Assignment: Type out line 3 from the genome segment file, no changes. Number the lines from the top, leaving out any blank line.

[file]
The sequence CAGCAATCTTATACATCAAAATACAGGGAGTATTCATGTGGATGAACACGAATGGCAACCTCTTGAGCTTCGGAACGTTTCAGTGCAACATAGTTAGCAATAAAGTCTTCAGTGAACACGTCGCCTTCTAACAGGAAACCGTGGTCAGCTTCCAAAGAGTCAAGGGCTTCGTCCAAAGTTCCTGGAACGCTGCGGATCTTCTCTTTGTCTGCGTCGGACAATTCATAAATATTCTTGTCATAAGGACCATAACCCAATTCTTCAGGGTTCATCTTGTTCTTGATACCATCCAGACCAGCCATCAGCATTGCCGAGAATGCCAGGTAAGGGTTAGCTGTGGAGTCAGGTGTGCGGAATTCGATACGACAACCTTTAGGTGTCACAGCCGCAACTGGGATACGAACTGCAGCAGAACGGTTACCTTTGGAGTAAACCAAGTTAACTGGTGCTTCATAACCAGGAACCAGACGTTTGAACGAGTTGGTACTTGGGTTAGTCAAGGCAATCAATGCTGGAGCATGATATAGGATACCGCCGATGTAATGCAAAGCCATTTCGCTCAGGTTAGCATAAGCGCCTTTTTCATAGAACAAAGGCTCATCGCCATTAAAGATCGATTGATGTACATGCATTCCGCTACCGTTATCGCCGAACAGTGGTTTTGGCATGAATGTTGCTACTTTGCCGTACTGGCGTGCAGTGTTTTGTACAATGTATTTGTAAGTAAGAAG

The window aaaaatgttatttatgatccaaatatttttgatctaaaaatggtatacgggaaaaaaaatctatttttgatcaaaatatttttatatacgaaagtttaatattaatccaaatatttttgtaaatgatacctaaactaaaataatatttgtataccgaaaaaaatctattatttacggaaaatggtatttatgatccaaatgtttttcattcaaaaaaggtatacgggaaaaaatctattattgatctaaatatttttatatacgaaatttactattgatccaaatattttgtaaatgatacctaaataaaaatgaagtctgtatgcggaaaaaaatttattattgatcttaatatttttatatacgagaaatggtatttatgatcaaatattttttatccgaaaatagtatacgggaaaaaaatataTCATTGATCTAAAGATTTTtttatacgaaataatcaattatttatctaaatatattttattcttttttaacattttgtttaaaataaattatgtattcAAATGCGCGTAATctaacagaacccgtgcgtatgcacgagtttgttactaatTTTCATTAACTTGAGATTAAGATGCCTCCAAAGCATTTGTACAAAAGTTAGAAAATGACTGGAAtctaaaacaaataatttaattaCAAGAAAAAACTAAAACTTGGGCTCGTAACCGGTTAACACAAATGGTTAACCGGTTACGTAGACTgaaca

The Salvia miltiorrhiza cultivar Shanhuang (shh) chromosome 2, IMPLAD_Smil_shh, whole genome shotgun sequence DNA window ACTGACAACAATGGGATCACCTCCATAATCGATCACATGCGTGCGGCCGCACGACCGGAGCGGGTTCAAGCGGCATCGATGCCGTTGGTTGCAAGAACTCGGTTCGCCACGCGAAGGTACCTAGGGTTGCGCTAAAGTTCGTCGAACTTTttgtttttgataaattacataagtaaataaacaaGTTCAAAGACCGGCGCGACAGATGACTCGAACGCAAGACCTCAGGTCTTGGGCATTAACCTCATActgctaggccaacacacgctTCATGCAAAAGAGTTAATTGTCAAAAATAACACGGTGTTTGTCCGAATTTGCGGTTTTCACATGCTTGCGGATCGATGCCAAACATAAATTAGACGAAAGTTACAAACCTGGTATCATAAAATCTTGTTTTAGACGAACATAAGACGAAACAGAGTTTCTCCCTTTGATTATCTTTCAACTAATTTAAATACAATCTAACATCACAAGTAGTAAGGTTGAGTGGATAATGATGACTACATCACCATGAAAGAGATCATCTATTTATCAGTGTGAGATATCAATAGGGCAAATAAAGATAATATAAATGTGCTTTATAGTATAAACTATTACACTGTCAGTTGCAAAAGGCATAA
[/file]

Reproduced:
The Salvia miltiorrhiza cultivar Shanhuang (shh) chromosome 2, IMPLAD_Smil_shh, whole genome shotgun sequence DNA window ACTGACAACAATGGGATCACCTCCATAATCGATCACATGCGTGCGGCCGCACGACCGGAGCGGGTTCAAGCGGCATCGATGCCGTTGGTTGCAAGAACTCGGTTCGCCACGCGAAGGTACCTAGGGTTGCGCTAAAGTTCGTCGAACTTTttgtttttgataaattacataagtaaataaacaaGTTCAAAGACCGGCGCGACAGATGACTCGAACGCAAGACCTCAGGTCTTGGGCATTAACCTCATActgctaggccaacacacgctTCATGCAAAAGAGTTAATTGTCAAAAATAACACGGTGTTTGTCCGAATTTGCGGTTTTCACATGCTTGCGGATCGATGCCAAACATAAATTAGACGAAAGTTACAAACCTGGTATCATAAAATCTTGTTTTAGACGAACATAAGACGAAACAGAGTTTCTCCCTTTGATTATCTTTCAACTAATTTAAATACAATCTAACATCACAAGTAGTAAGGTTGAGTGGATAATGATGACTACATCACCATGAAAGAGATCATCTATTTATCAGTGTGAGATATCAATAGGGCAAATAAAGATAATATAAATGTGCTTTATAGTATAAACTATTACACTGTCAGTTGCAAAAGGCATAA